Jessica Miao, Co-Founder of Apricotton

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One of the most significant purchases and rites of passage in a young woman’s life is purchasing her first bra. What should be a special and self-affirming time, however, can be marred by discomfort and awkwardness while shopping in overly mature lingerie shops and department stores. Having witnessed her younger sister’s attempts at finding a properly fitting bra and remembering her own journey in buying her first bra, Jessica Miao started Apricotton with co-founder Chloe Beaudoin. It is the first tween bra company in Canada that takes into consideration what young girls want from their first bra purchase, offering comfortable and adjustable options.

What inspired you to start Apricotton?

It started last year. When we launched Apricotton in November, it took almost six months to stand up. The reason we started it was because my younger sister, who was 12 at the time, was going bra shopping for her very first time. I was taking her to lingerie stores like Victoria’s Secret where she felt super uncomfortable being measured by a sales associate she didn’t know and changing in hot-pink change rooms. None of the molded cupped bras fit her. At the end, we only bought the small-size sports bra and then six months later, my sister grew out of it and had to restart this process all over again. 

Obviously, there are bras that are made for younger girls, like training bras, but unfortunately, those department store bras come in cookie-cutter sizing that’s very standard. They were either too tight or too loose and also didn’t provide enough coverage. They were very sheer and flimsy. Watching my sister go through this process, I was just thinking about how I went through the same thing 10 years ago, and no one has disrupted the bra industry since. We really wanted to make a difference for these girls because you’re going through such a sensitive life stage, and the bra you wear can really boost your confidence or take away from it if it’s bothering you every day.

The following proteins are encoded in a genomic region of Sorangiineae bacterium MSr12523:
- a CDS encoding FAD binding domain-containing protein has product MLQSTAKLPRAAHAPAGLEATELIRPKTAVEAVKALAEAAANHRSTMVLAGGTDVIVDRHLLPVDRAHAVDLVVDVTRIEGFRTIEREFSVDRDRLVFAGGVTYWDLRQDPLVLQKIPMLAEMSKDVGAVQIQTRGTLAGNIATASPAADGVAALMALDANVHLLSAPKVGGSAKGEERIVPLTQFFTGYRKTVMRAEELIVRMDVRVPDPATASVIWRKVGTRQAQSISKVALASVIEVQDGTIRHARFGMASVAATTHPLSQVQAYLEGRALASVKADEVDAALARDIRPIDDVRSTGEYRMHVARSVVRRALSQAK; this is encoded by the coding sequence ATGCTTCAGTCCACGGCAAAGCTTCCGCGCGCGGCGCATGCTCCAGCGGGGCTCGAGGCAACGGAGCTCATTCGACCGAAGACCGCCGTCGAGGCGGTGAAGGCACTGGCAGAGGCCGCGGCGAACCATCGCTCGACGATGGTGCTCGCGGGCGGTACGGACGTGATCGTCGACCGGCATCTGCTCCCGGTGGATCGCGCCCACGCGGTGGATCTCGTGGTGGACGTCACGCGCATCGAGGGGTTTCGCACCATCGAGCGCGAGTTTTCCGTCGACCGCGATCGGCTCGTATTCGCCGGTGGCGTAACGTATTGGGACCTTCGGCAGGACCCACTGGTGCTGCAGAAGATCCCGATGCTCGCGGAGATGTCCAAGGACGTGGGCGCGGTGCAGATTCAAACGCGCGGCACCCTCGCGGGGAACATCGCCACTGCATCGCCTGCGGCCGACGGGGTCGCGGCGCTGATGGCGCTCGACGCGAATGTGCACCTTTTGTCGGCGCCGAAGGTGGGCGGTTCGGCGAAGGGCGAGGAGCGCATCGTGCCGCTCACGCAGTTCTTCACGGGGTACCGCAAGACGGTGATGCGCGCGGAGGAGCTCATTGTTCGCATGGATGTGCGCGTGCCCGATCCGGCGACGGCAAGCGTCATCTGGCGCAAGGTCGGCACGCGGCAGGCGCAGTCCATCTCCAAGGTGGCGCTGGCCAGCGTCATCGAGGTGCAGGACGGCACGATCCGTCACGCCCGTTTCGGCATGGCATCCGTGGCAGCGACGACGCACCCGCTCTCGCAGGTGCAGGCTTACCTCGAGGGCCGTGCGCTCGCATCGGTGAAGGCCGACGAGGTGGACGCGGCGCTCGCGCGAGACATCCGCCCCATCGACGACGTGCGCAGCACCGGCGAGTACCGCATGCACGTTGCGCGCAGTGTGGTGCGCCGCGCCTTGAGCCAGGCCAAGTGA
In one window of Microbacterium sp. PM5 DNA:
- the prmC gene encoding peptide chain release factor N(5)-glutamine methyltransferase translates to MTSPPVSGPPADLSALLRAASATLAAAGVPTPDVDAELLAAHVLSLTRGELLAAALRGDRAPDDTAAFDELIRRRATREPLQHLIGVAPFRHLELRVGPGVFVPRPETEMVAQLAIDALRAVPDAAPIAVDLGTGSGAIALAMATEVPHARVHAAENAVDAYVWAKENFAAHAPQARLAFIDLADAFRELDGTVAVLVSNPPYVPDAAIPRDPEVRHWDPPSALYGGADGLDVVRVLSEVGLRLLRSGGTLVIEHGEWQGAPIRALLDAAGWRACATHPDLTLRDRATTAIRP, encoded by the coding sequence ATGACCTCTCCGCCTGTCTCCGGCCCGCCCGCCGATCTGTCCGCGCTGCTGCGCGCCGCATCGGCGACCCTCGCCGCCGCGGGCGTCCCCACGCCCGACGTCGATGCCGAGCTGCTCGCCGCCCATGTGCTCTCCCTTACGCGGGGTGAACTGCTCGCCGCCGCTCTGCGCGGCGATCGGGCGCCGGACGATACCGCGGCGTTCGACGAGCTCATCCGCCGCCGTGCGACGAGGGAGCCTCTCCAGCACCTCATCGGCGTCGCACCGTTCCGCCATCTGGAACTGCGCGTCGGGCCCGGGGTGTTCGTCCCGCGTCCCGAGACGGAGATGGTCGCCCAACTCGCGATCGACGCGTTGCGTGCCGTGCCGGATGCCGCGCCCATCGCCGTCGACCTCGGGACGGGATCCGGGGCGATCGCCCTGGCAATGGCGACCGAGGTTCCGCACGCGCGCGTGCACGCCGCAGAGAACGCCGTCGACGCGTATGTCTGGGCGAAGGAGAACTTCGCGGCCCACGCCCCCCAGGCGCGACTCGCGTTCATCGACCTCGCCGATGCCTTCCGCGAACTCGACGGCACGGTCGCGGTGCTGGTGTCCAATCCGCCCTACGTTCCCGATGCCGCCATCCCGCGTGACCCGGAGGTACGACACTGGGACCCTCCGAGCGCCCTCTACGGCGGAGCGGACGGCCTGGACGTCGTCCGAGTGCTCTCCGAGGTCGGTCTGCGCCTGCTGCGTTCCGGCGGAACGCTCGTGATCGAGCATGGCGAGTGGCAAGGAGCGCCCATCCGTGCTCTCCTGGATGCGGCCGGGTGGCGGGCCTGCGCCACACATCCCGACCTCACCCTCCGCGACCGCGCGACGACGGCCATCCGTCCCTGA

How did your experience at Western University’s Ivey Business School help you in your journey to entrepreneurship?

Apricotton actually started as a school project, and that’s where I met my co-founder, Chloe. We were told to do a mandatory assignment to come up with a business plan. At the time, we were both taking entrepreneurship courses in terms of how to come up with a good, feasible idea. We had a lot of mentors who supported us through the process, and then, at the very end, we just got a lot of really good feedback from our professors and from other women saying that we should actually start the company. I think that’s what propelled us to take the first step.

What do you think is the biggest problem with bra shopping today?

It’s definitely the sizing and how there really is a gap in the market. Aside from what I said, Apricotton is also the very first ever tween bra company in Canada. Just thinking about how there are millions of girls who are going through puberty every single day — and we are the first [tween bra company] — really shows that there just aren’t enough sizing options. The other thing too is girls do grow out of these bras. One of the things we wanted to do was make sure that they could actually wear the same bra when they go from an A- to a C-cup, for example.

How do the bra designs come about? How did you design the first prototype and what have you learned through the process?

That’s a good question. Because, thankfully, I have a younger sister, I was able to interview her and her friends in terms of all of the features she wanted. One of the things — when she was younger — was she didn’t want padding because she didn’t want anyone to be able to even tell she was wearing a bra, so we decided to have removable padding. Girls can actually wear the bras without pads, and they could pull them over like a t-shirt, so it was really easy to put on. 

One of the other things was that she felt super insecure when people could see her bra straps at school. Another thing we did was we made the straps adjustable, and they can actually crisscross so that if you’re wearing tank tops, they can also hide under those.

What are your plans for Apricotton in 2022?

We really want to expand our reach. I think I still consider us a small business today. It’s just me and Chloe running the whole thing. One of the great things about it is every single time a mom purchases a bra, we always get really positive feedback. For example, we only have five-star reviews. 

I think a really big part of our growth is just helping moms and girls be aware that we exist. As a start-up, we’re fully self-funded. It’s definitely a bit harder, but we’re definitely confident that once people actually hear about the bras, it’s very instant in terms of how we’re able to help them because it’s something that every woman has struggled with at some point in their life.

Rose Ho | Assistant Editor

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